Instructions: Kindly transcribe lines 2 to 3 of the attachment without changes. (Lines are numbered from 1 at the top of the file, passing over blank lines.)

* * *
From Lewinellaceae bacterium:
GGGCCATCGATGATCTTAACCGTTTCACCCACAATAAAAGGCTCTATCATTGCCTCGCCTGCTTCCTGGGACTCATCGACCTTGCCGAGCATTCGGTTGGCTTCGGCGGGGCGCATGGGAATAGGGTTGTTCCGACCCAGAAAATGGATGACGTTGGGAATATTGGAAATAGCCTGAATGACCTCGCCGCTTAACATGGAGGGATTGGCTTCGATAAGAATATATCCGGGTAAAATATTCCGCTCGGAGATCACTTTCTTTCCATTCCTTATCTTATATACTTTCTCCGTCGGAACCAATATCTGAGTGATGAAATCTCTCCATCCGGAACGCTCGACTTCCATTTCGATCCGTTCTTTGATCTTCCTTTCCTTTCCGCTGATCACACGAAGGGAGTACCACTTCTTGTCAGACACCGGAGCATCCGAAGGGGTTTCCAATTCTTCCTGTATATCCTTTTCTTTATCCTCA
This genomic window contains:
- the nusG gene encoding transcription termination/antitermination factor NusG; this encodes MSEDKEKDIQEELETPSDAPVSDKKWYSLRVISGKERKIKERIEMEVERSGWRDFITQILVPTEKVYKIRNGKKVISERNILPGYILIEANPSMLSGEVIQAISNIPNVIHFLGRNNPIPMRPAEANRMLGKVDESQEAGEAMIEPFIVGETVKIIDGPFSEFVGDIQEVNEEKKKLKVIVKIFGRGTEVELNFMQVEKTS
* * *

GGGCCATCGATGATCTTAACCGTTTCACCCACAATAAAAGGCTCTATCATTGCCTCGCCTGCTTCCTGGGACTCATCGACCTTGCCGAGCATTCGGTTGGCTTCGGCGGGGCGCATGGGAATAGGGTTGTTCCGACCCAGAAAATGGATGACGTTGGGAATATTGGAAATAGCCTGAATGACCTCGCCGCTTAACATGGAGGGATTGGCTTCGATAAGAATATATCCGGGTAAAATATTCCGCTCGGAGATCACTTTCTTTCCATTCCTTATCTTATATACTTTCTCCGTCGGAACCAATATCTGAGTGATGAAATCTCTCCATCCGGAACGCTCGACTTCCATTTCGATCCGTTCTTTGATCTTCCTTTCCTTTCCGCTGATCACACGAAGGGAGTACCACTTCTTGTCAGACACCGGAGCATCCGAAGGGGTTTCCAATTCTTCCTGTATATCCTTTTCTTTATCCTCA
This genomic window contains: